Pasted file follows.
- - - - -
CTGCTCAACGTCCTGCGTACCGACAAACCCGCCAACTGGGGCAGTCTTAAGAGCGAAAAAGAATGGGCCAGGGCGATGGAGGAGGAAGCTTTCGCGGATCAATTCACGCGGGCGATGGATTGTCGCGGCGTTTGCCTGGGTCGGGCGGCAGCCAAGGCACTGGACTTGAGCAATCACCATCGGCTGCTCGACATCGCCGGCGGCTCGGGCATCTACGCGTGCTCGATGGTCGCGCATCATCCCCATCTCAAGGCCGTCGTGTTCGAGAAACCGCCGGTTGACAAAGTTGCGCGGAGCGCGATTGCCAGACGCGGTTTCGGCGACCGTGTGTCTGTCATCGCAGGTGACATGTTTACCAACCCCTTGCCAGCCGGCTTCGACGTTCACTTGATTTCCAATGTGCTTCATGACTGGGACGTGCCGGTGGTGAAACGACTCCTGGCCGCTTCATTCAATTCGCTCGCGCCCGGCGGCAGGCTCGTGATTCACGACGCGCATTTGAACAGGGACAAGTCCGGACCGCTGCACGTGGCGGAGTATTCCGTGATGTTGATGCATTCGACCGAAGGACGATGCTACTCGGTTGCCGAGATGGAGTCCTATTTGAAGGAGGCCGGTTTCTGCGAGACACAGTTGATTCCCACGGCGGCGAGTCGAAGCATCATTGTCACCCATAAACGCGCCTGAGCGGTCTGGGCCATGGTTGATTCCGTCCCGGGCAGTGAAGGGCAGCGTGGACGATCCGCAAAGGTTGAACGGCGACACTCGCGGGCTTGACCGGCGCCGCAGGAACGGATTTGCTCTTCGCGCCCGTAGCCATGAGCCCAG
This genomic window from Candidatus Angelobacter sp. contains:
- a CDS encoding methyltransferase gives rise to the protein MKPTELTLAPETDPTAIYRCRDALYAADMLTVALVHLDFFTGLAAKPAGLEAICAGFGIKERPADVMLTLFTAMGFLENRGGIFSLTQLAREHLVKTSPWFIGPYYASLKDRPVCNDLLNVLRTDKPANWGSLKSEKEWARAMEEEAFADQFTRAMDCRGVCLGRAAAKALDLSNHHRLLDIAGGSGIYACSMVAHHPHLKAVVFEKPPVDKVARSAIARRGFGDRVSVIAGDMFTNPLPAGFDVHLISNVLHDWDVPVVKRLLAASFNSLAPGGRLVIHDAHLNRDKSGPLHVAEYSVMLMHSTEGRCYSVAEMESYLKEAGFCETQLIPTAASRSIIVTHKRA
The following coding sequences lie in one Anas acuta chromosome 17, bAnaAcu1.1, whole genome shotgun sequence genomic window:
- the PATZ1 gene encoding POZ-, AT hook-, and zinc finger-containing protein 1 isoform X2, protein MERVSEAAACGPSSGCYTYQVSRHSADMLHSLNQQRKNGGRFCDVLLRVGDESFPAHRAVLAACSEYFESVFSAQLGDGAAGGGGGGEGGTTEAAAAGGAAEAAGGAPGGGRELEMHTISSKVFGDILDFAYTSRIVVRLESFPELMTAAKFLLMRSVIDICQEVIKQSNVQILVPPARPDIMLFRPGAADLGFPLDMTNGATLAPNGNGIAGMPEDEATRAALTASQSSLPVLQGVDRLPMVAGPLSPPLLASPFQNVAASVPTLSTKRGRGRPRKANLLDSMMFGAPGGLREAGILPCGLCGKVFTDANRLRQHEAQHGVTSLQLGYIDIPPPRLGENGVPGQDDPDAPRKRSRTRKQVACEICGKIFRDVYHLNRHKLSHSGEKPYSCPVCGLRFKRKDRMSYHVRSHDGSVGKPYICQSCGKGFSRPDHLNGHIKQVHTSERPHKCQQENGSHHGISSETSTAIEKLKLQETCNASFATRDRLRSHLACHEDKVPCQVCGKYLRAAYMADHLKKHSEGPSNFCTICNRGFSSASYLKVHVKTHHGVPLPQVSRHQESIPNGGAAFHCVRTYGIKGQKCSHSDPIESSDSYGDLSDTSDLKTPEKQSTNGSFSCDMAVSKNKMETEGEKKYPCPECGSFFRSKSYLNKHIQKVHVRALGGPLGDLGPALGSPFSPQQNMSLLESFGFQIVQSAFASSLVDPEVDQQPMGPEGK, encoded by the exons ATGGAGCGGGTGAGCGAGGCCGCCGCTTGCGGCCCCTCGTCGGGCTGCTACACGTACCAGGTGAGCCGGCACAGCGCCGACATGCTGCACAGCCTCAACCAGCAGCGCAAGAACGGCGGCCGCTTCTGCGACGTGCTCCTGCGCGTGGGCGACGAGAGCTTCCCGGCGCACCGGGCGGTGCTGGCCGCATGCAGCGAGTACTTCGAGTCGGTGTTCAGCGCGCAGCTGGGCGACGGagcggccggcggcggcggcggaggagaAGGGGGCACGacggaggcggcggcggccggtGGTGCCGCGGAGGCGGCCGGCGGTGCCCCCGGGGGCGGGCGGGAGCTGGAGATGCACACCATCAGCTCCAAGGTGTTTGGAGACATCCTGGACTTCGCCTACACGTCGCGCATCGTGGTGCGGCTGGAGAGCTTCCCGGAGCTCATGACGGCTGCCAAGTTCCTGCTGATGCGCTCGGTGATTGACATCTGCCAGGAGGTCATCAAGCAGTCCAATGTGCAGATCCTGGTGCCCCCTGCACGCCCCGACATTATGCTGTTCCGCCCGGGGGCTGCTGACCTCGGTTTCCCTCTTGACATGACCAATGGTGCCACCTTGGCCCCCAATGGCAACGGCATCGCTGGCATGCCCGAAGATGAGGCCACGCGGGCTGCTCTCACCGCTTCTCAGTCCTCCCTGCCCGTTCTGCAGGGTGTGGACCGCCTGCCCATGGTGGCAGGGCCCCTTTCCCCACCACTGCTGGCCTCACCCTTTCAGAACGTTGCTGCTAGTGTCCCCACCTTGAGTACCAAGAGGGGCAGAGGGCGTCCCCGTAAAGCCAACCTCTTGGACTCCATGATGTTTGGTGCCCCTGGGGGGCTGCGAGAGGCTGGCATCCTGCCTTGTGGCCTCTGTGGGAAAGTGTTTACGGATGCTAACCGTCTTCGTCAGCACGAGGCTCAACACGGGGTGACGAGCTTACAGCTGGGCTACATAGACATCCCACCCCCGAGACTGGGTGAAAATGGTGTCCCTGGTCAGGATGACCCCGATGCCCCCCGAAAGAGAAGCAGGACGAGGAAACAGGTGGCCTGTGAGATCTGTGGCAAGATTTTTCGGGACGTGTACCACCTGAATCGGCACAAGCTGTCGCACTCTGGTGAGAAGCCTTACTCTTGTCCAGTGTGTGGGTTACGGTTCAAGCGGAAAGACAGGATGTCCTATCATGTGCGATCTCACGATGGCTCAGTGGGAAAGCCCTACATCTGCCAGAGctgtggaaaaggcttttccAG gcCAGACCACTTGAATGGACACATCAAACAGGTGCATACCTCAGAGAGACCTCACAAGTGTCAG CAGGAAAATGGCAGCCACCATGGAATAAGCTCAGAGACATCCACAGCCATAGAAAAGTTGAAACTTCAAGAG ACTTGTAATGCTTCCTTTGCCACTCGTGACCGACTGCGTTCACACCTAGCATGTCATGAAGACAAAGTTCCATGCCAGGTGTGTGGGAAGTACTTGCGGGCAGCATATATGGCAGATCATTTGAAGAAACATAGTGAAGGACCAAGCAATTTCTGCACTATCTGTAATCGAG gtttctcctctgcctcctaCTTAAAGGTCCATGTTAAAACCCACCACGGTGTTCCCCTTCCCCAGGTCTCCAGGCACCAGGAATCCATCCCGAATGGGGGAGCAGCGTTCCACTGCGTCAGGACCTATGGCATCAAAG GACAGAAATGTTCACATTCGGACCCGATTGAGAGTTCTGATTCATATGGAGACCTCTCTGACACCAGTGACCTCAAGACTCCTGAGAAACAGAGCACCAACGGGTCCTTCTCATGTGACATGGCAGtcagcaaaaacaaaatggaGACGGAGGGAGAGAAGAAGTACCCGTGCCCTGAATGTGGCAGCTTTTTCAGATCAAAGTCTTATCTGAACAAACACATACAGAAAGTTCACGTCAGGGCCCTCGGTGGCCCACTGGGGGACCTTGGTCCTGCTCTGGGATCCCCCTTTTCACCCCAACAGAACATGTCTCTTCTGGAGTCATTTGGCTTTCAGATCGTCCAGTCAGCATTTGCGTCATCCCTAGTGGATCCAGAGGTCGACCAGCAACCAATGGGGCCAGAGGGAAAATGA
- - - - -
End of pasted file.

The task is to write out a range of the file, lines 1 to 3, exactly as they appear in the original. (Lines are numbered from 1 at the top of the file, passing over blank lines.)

CTGCTCAACGTCCTGCGTACCGACAAACCCGCCAACTGGGGCAGTCTTAAGAGCGAAAAAGAATGGGCCAGGGCGATGGAGGAGGAAGCTTTCGCGGATCAATTCACGCGGGCGATGGATTGTCGCGGCGTTTGCCTGGGTCGGGCGGCAGCCAAGGCACTGGACTTGAGCAATCACCATCGGCTGCTCGACATCGCCGGCGGCTCGGGCATCTACGCGTGCTCGATGGTCGCGCATCATCCCCATCTCAAGGCCGTCGTGTTCGAGAAACCGCCGGTTGACAAAGTTGCGCGGAGCGCGATTGCCAGACGCGGTTTCGGCGACCGTGTGTCTGTCATCGCAGGTGACATGTTTACCAACCCCTTGCCAGCCGGCTTCGACGTTCACTTGATTTCCAATGTGCTTCATGACTGGGACGTGCCGGTGGTGAAACGACTCCTGGCCGCTTCATTCAATTCGCTCGCGCCCGGCGGCAGGCTCGTGATTCACGACGCGCATTTGAACAGGGACAAGTCCGGACCGCTGCACGTGGCGGAGTATTCCGTGATGTTGATGCATTCGACCGAAGGACGATGCTACTCGGTTGCCGAGATGGAGTCCTATTTGAAGGAGGCCGGTTTCTGCGAGACACAGTTGATTCCCACGGCGGCGAGTCGAAGCATCATTGTCACCCATAAACGCGCCTGAGCGGTCTGGGCCATGGTTGATTCCGTCCCGGGCAGTGAAGGGCAGCGTGGACGATCCGCAAAGGTTGAACGGCGACACTCGCGGGCTTGACCGGCGCCGCAGGAACGGATTTGCTCTTCGCGCCCGTAGCCATGAGCCCAG
This genomic window from Candidatus Angelobacter sp. contains:
- a CDS encoding methyltransferase gives rise to the protein MKPTELTLAPETDPTAIYRCRDALYAADMLTVALVHLDFFTGLAAKPAGLEAICAGFGIKERPADVMLTLFTAMGFLENRGGIFSLTQLAREHLVKTSPWFIGPYYASLKDRPVCNDLLNVLRTDKPANWGSLKSEKEWARAMEEEAFADQFTRAMDCRGVCLGRAAAKALDLSNHHRLLDIAGGSGIYACSMVAHHPHLKAVVFEKPPVDKVARSAIARRGFGDRVSVIAGDMFTNPLPAGFDVHLISNVLHDWDVPVVKRLLAASFNSLAPGGRLVIHDAHLNRDKSGPLHVAEYSVMLMHSTEGRCYSVAEMESYLKEAGFCETQLIPTAASRSIIVTHKRA